Hill & Cox Corporation was presented with the Chairman’s Award. This is a special recognition selected by the Chairman of the Board to recognize someone who has made a positive impact on the community but may not fit into one of our other categories.
Hill & Cox helps to build the community and impacts the skyline more than any other. In 2019 this locally-owned company built projects valued at over $57 million including construction on new buildings for National Park College, Hot Springs School District and CHI St. Vincent Hot Springs. They contracted with over 600 skilled workers on these projects injecting millions back into the local economy through payroll, the purchasing of materials, and having out of town contractors patronize local hotels, restaurants and other businesses.
The mission of the Hot Springs Metro Partnership is to create economic opportunity throughout the Hot Springs Region.
For further information, contact Mara Kuhn at 501.321.1700 or email@example.com
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Workforce development is a main initiative of the Hot Springs Metro Partnership (HSMP), and the organization knows developing a strong workforce happens from the ground up. The HSMP is working closely with the Greater Hot Springs Chamber of Commerce, seven area school districts, and National Park College to help prepare a ready workforce.
Providing children with as many resources as possible to prepare them for a successful professional life after graduating high school is one of the ways the HSMP is serving the Greater Hot Springs area. The Workforce Committee of the HSMP was pleased to see part of this concept come to life this year with Garland County’s first-ever student to earn a concurrent high school diploma and Associate’s Degree.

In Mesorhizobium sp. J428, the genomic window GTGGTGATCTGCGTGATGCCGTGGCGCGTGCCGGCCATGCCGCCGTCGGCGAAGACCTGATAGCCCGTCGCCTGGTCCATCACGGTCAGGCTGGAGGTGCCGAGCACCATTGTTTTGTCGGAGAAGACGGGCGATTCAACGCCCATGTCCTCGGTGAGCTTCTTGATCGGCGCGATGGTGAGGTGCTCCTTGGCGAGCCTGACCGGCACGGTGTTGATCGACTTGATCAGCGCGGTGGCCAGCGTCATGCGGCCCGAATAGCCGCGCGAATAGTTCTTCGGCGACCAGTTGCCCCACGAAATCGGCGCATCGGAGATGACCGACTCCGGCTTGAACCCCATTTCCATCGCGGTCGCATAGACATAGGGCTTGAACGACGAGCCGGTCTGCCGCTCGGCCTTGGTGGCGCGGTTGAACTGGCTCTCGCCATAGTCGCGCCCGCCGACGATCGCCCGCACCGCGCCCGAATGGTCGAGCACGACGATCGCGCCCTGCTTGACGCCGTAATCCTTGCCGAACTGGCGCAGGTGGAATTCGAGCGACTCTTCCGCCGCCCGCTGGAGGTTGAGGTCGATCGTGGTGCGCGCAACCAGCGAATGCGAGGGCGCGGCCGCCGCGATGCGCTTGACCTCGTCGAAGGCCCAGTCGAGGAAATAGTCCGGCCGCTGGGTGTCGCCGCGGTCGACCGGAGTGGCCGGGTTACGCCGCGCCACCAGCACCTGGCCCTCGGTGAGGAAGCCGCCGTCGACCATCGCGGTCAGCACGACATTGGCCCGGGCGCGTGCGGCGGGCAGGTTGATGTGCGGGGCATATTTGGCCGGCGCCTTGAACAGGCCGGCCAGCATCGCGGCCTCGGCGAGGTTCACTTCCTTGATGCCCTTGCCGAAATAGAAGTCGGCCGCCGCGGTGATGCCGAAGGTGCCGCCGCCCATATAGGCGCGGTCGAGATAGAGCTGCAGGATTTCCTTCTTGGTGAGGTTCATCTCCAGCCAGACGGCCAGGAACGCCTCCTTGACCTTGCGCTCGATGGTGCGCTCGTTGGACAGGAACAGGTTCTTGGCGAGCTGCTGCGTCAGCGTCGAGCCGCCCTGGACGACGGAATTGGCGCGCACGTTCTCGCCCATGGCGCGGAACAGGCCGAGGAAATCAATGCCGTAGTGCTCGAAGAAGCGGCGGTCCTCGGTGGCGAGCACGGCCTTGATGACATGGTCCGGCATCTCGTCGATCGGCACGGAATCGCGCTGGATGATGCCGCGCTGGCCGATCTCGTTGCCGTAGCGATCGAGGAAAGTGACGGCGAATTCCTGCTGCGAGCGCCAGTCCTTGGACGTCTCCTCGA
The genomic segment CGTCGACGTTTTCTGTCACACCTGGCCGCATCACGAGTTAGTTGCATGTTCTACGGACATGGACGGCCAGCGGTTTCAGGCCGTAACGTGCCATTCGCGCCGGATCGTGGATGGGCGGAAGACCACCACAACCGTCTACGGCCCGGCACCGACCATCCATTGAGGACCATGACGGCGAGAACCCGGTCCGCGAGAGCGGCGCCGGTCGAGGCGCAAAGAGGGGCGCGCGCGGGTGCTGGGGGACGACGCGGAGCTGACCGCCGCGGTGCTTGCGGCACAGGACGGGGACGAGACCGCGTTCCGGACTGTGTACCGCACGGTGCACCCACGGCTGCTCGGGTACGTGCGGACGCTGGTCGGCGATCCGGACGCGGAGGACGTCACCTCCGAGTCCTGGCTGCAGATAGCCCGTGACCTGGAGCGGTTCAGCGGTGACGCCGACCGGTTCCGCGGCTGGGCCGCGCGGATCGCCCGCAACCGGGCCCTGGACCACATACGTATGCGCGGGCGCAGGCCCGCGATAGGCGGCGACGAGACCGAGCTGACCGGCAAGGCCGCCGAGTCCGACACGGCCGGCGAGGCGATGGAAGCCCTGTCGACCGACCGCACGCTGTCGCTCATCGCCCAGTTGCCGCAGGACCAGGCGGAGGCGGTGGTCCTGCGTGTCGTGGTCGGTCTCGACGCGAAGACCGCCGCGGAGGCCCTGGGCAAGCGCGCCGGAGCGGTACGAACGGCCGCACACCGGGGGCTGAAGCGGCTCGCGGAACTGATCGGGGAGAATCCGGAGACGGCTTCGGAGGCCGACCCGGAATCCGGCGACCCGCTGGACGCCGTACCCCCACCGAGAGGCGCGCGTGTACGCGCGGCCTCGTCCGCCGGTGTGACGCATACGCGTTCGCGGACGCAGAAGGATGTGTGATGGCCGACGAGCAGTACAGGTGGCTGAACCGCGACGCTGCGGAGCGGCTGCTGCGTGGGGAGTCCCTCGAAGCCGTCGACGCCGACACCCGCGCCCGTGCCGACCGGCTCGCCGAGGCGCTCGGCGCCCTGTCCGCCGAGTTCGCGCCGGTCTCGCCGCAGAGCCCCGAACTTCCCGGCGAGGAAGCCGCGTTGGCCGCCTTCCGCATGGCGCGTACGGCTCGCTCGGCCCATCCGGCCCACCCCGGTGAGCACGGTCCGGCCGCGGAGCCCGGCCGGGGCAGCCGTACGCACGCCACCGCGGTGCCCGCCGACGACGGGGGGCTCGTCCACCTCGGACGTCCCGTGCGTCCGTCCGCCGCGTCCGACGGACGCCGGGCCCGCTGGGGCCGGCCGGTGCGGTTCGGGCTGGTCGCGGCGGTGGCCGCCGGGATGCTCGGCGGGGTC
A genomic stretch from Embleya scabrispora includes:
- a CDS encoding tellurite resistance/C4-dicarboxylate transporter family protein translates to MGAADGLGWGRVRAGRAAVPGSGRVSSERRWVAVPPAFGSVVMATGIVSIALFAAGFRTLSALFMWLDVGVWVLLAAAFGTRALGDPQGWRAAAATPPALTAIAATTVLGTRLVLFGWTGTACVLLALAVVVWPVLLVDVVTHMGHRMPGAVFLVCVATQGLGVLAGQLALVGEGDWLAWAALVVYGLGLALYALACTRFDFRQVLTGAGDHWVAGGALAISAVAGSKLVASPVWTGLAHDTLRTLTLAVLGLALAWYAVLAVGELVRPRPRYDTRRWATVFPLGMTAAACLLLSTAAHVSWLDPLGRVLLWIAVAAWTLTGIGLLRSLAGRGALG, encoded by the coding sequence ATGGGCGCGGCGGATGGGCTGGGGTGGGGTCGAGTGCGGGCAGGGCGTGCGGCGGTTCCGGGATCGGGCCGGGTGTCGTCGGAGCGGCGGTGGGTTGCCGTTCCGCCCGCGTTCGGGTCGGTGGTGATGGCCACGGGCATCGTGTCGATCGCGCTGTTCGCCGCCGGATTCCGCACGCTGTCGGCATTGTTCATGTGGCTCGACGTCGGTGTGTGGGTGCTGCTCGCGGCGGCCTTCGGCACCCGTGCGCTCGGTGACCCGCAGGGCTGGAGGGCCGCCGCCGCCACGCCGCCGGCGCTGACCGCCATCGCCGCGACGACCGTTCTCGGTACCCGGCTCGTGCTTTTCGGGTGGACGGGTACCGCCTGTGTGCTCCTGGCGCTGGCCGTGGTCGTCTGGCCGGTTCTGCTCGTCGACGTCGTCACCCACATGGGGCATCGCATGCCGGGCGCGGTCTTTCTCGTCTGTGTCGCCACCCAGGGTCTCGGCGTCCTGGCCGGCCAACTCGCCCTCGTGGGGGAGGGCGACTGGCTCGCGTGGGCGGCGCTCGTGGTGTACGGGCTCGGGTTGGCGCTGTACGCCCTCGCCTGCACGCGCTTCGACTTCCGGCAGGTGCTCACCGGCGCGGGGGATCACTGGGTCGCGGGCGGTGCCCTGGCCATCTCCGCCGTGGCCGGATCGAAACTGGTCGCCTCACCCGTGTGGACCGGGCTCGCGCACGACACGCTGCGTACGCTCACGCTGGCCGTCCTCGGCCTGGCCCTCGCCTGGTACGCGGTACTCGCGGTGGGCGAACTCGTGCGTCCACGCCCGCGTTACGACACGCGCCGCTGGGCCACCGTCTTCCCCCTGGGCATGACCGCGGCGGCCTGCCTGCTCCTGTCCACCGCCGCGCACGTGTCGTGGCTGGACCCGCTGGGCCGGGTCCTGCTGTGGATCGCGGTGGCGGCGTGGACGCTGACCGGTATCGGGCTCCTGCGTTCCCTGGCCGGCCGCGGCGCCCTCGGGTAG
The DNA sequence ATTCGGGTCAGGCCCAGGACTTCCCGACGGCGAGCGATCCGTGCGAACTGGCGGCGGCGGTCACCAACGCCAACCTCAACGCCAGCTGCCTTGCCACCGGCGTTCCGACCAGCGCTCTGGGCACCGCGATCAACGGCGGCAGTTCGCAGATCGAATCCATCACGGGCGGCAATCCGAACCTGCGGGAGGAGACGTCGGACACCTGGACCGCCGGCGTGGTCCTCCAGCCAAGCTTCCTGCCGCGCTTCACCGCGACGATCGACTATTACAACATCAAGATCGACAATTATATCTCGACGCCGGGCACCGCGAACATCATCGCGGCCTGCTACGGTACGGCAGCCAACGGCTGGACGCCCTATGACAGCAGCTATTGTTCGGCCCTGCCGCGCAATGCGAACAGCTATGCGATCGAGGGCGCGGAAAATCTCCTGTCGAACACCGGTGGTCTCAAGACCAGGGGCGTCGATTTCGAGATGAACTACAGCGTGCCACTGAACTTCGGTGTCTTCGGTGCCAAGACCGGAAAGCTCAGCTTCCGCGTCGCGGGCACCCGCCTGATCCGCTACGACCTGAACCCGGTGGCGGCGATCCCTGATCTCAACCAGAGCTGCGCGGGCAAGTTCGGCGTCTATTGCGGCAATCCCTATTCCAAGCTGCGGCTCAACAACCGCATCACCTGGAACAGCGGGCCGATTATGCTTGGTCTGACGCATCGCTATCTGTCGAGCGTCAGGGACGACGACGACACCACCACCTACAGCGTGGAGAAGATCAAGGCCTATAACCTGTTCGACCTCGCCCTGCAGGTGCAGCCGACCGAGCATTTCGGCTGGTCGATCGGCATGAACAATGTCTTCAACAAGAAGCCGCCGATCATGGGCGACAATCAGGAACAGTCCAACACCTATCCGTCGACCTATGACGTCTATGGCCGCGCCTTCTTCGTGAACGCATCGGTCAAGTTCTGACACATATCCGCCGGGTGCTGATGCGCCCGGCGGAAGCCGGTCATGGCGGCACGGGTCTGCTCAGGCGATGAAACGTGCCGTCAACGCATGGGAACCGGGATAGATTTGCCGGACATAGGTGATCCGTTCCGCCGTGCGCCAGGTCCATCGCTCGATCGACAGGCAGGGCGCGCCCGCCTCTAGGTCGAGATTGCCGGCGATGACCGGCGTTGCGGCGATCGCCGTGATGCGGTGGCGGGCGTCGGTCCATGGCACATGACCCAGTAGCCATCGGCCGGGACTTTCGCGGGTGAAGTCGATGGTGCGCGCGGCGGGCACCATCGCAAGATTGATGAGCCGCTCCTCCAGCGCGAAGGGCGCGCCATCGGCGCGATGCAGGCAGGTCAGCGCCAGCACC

Mountain Pine High School’s Micah Travis is not only a 2020 Mountain Pine graduate, but also a 2020 National Park College graduate. The 17-year-old worked hard beginning in his sophomore year to earn his Associate’s Degree in Criminal Justice while he was still in high school.
When asked if he felt he missed out on being a “typical high schooler,” Travis said there might have been a few things he missed, but his gains far outweighed them.
“I might have missed out on one or two social gatherings with friends, but that doesn’t matter because in the end, academics are going to put you further than your friends.”
Travis will begin the University of Arkansas at Fort Smith in the fall as a sophomore in college, and is on track to graduate with a Bachelor’s Degree at the age of 19. With dreams of being able to help people, Travis hopes to work as an Arkansas State Trooper and is thrilled at the prospect of being able to start as soon as possible.
“Being a trooper means I’ll be able to help people, which is probably the biggest reason I decided to do this,” he said. Travis was inspired by his grandfather, a retired Texas State Trooper. His grandfather’s stories of assisting those in need and his own desires to do the same make him sure becoming a state trooper will be a good fit.
“I just really enjoy making someone’s day better,” he said.
The recent graduate said he wants to return to the Hot Springs area following his time at UAFS.
“I want to be stationed at Troop K, the Arkansas State Police unit that covers this area, because I’ve grown up here most of my life and it’s an area I know really well,” he said. “That is a big part of being a state trooper, you have to know the area where you are assigned.”
Travis said his school counselors approached him at the end of his ninth-grade year and asked him if he would like to go to college during his high school career.
“By then, I already knew about vo-tech, and I thought it would be something along those lines,” he said. He soon discovered that he would, in fact, be taking college classes which would help him settle into college after his high school graduation.